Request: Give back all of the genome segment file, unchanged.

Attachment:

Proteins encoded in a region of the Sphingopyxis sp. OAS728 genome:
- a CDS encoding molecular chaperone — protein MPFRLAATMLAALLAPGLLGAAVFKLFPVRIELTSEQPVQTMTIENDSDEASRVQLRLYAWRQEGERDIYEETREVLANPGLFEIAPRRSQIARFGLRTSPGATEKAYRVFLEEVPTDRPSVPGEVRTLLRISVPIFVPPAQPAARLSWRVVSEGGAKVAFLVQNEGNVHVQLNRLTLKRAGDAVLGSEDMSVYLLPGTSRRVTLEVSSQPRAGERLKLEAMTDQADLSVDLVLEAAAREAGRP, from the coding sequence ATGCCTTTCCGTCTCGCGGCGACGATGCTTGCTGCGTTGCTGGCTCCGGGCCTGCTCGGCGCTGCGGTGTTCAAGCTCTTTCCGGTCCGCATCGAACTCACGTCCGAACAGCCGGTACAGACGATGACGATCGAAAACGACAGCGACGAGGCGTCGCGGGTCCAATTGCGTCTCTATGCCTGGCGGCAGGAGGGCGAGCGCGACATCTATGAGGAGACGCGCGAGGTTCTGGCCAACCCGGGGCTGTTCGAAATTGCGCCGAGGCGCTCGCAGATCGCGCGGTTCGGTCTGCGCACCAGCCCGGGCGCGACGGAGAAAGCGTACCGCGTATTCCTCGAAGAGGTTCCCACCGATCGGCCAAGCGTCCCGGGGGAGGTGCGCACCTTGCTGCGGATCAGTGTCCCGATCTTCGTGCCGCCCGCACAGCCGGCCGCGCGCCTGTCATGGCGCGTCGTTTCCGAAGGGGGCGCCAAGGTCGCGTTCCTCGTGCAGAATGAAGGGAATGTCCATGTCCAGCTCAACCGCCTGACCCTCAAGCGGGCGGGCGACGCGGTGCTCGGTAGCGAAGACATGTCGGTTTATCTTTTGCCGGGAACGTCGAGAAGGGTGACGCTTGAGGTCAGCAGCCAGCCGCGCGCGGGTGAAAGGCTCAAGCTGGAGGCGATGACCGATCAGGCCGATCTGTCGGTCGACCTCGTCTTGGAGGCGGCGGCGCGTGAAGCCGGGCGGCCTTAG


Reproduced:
Proteins encoded in a region of the Sphingopyxis sp. OAS728 genome:
- a CDS encoding molecular chaperone — protein MPFRLAATMLAALLAPGLLGAAVFKLFPVRIELTSEQPVQTMTIENDSDEASRVQLRLYAWRQEGERDIYEETREVLANPGLFEIAPRRSQIARFGLRTSPGATEKAYRVFLEEVPTDRPSVPGEVRTLLRISVPIFVPPAQPAARLSWRVVSEGGAKVAFLVQNEGNVHVQLNRLTLKRAGDAVLGSEDMSVYLLPGTSRRVTLEVSSQPRAGERLKLEAMTDQADLSVDLVLEAAAREAGRP, from the coding sequence ATGCCTTTCCGTCTCGCGGCGACGATGCTTGCTGCGTTGCTGGCTCCGGGCCTGCTCGGCGCTGCGGTGTTCAAGCTCTTTCCGGTCCGCATCGAACTCACGTCCGAACAGCCGGTACAGACGATGACGATCGAAAACGACAGCGACGAGGCGTCGCGGGTCCAATTGCGTCTCTATGCCTGGCGGCAGGAGGGCGAGCGCGACATCTATGAGGAGACGCGCGAGGTTCTGGCCAACCCGGGGCTGTTCGAAATTGCGCCGAGGCGCTCGCAGATCGCGCGGTTCGGTCTGCGCACCAGCCCGGGCGCGACGGAGAAAGCGTACCGCGTATTCCTCGAAGAGGTTCCCACCGATCGGCCAAGCGTCCCGGGGGAGGTGCGCACCTTGCTGCGGATCAGTGTCCCGATCTTCGTGCCGCCCGCACAGCCGGCCGCGCGCCTGTCATGGCGCGTCGTTTCCGAAGGGGGCGCCAAGGTCGCGTTCCTCGTGCAGAATGAAGGGAATGTCCATGTCCAGCTCAACCGCCTGACCCTCAAGCGGGCGGGCGACGCGGTGCTCGGTAGCGAAGACATGTCGGTTTATCTTTTGCCGGGAACGTCGAGAAGGGTGACGCTTGAGGTCAGCAGCCAGCCGCGCGCGGGTGAAAGGCTCAAGCTGGAGGCGATGACCGATCAGGCCGATCTGTCGGTCGACCTCGTCTTGGAGGCGGCGGCGCGTGAAGCCGGGCGGCCTTAG